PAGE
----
Only siege engines may be used to directly attack ships. Note that the artillerist must announce before firing that they are aiming at the enemy ship and not its crew. I have decided not to allow pin-pointing a specific target on the enemy ship - although I know this makes no sense, given that a specific creature on an enemy ship CAN be targeted. After trying and discarding a few tables that would allow targeting, I've come to the conclusion that, on the whole, it would not improve the overall experience of ship-to-ship combat, while it does greatly increase complexity. Therefore, all damage will be relatively random. Note, however, that many of the results below can mean damaging multiple parts of enemy's ship: and in any case, it must also be noted that a direct hit against a large, tremendously massive vessel could quite reasonably have no effect whatsoever (bouncing off a particularly supported surface or passing right through rigging without any effect).
Therefore, the player should suppose that expertise, not player desire, is the determining factor in what part of the ship is aimed at: and that if a hit occurs that causes damage, that is what the character (if not the player) meant to aim at.
Once it has been resolved that the enemy's ship has been hit (a successful hit against AC 5), the artillerist will use the Damage Gauge table below to determine the effectiveness of the siege weapon:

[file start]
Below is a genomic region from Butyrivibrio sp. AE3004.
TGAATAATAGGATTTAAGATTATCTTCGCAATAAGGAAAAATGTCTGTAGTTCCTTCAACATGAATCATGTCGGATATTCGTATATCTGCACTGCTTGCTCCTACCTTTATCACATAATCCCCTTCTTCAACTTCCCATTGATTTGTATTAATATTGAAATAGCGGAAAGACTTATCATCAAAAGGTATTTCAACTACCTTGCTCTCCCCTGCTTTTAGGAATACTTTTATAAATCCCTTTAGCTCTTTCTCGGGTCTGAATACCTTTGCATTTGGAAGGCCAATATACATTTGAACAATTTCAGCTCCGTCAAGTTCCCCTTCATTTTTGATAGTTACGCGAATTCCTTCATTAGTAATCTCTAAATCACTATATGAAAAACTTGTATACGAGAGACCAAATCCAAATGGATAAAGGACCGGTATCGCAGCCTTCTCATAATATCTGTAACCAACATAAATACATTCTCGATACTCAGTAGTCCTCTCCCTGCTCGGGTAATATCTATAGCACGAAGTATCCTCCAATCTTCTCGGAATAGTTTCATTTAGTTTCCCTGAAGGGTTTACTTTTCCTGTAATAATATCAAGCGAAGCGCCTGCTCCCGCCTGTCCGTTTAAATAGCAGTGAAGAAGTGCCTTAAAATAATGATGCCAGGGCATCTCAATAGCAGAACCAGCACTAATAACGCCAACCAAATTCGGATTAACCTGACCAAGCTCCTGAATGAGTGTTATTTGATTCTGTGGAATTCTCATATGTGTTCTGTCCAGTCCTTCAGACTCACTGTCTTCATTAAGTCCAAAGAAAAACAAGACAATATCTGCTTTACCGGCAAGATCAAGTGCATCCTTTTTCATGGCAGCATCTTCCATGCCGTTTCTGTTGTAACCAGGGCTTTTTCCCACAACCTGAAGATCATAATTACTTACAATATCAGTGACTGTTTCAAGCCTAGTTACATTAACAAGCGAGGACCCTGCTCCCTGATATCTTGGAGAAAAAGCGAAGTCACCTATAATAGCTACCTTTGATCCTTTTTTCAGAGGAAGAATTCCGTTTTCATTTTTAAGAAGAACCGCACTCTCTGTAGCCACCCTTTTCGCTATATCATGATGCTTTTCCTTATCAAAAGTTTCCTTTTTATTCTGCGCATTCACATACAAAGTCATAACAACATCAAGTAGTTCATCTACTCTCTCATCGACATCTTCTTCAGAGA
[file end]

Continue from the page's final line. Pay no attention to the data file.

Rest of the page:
As indicated, the artillerist adds the range modifier to the artillerist's number to hit AC zero to determine the effectiveness of the range weapon against the enemy's ship.
For example, suppose that Albert, the lead artillerist with a light catapult's crew is a 8th level fighter, giving him a THACO of 13. He therefore adds +1 to the "gauge" of damage he can cause. If he did not have an artillerist's skill, he would -1 from that gauge, but let's say he does not. This means that when his crew hits a ship at medium range, the shot's gauge is +1+1, or 2; against a ship at long range, the gauge is 1.
This is then compared with the table below:
Against a medium range ship, Albert rolls 2d6 on the '2' column; his chance of causing damage to the ship's hull, rigging, crew or siege engines is high, 5 in 6. At long range, Albert rolls on the '1' column, reducing his chance of causing damage to 15 in 36.
NOTE, a result of no damage does not indicate that the ship has not been hit. It has to be understood that these vessels are powerfully built and are able to be struck with weapons like ballista bolts and catapult balls without any appreciable effect. It takes a very excellent artillerist, working with the best weapons at the ideal range to cause considerable damage to enemy shipping. Most artillery crews will not be led by extraordinarily high level commanders and artillerists, greatly increasing the chance that the weapons they are using will often be ineffectual.
Whew. I'm done for now. I'll be working on details regarding the effect of hits against hulls, rigging, engines and crew at some point this week: not tomorrow, I hope. The page on the wiki for the above content can be found as "Ship's Weaponry."
None of this has been play-tested - though it is based on the Wooden Ships and Iron Men system, reworked for D&D. It ought to work; eventually, when I am running games again, I'll give it a shot and see how it plays out.